I considered fallen faces in a previous article. Very young children do much falling in general as they learn to walk. Biblical Hebrew often uses some form of falling in its expressions.
Genesis 14:10 And the vale of Siddim is slimepits. And the kings of Sodom and Gomorrah fled. And they fell there. And they that remained fled to the mountain.
Children understand this expression of defeat. It is the opposite of standing in the Bible.
Leviticus 26:37 And they shall fall one upon another, as it were before a sword, when none pursueth: and ye shall have no power to stand before your enemies.
When a little boy plays with soldiers, he makes sure that the defeated soldiers fall, as in this text:
Leviticus 26:7 And ye shall chase your enemies, and they shall fall before you by the sword.
Children also understand the terror of something heavy falling on them. Biblical Hebrew uses this picture, as in the following text:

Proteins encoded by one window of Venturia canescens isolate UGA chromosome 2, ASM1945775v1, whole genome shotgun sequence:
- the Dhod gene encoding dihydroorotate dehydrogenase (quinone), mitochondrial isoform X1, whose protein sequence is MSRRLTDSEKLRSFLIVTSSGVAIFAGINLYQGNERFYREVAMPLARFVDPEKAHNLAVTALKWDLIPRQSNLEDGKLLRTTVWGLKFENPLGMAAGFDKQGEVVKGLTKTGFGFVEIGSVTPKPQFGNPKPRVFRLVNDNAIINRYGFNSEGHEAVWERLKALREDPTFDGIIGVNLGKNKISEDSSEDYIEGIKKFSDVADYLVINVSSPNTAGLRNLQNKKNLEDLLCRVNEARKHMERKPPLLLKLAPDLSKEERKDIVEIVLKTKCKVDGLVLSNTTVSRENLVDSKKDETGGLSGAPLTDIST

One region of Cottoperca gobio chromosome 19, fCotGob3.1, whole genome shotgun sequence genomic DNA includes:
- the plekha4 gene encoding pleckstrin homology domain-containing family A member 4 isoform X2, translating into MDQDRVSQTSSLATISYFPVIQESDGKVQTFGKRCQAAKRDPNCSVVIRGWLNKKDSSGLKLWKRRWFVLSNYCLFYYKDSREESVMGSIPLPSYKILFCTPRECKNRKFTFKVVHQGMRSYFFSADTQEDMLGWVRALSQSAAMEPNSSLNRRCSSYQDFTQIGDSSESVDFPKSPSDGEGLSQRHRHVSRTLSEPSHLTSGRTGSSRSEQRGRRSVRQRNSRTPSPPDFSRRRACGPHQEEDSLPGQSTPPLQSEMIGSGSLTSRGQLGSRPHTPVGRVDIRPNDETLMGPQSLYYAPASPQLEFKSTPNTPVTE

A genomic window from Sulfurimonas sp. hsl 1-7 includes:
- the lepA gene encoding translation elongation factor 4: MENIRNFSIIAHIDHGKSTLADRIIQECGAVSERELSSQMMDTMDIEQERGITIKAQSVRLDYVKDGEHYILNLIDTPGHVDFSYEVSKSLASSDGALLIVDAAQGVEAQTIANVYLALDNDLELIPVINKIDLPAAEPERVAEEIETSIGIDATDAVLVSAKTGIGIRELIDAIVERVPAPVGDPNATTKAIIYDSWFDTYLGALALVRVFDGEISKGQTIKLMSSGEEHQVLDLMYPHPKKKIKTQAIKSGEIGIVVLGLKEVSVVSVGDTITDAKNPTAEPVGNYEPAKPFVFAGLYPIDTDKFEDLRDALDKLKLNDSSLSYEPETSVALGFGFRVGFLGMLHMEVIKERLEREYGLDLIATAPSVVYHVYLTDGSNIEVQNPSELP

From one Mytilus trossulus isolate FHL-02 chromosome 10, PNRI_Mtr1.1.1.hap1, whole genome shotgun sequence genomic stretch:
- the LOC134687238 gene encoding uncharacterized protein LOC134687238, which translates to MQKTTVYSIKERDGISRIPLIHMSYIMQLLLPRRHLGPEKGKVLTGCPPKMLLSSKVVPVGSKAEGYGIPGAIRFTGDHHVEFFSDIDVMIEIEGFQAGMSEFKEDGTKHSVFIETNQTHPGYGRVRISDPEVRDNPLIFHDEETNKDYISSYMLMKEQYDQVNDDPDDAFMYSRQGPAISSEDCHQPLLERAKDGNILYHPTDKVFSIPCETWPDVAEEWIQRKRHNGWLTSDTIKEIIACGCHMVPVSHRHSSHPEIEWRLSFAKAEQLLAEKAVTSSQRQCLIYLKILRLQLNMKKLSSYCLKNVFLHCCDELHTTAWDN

1 Samuel 11:7 And the fear of Yehovah fell on the people. And they went out as one man.
Children understand how one can trip another to make him fall, as the following texts picture:
1 Samuel 18:25 And Saul said, “Thus shall ye say to David, ‘The king desireth not any dowry, but an hundred foreskins of the Philistines, to be avenged of the king’s enemies!’” But Saul thought to make David fall by the hand of the Palestinians.
Psalms 57:6 They have prepared a net for my steps! My soul is bowed down. They have digged a pit before me into the midst whereof they are fallen!
Hebrew thought is also expressed through Biblical Greek, as in the following warning:
1 Corinthians 10:12 Therefore let him who thinks he standeth take heed lest he fall.
Biblical expressions are designed for children. Adults tend to see these expressions as artful poetry, hyperbole (exaggeration) and a quaint, religious lingo. They are the literal expressions of God, however, written in a manner that young minds understand.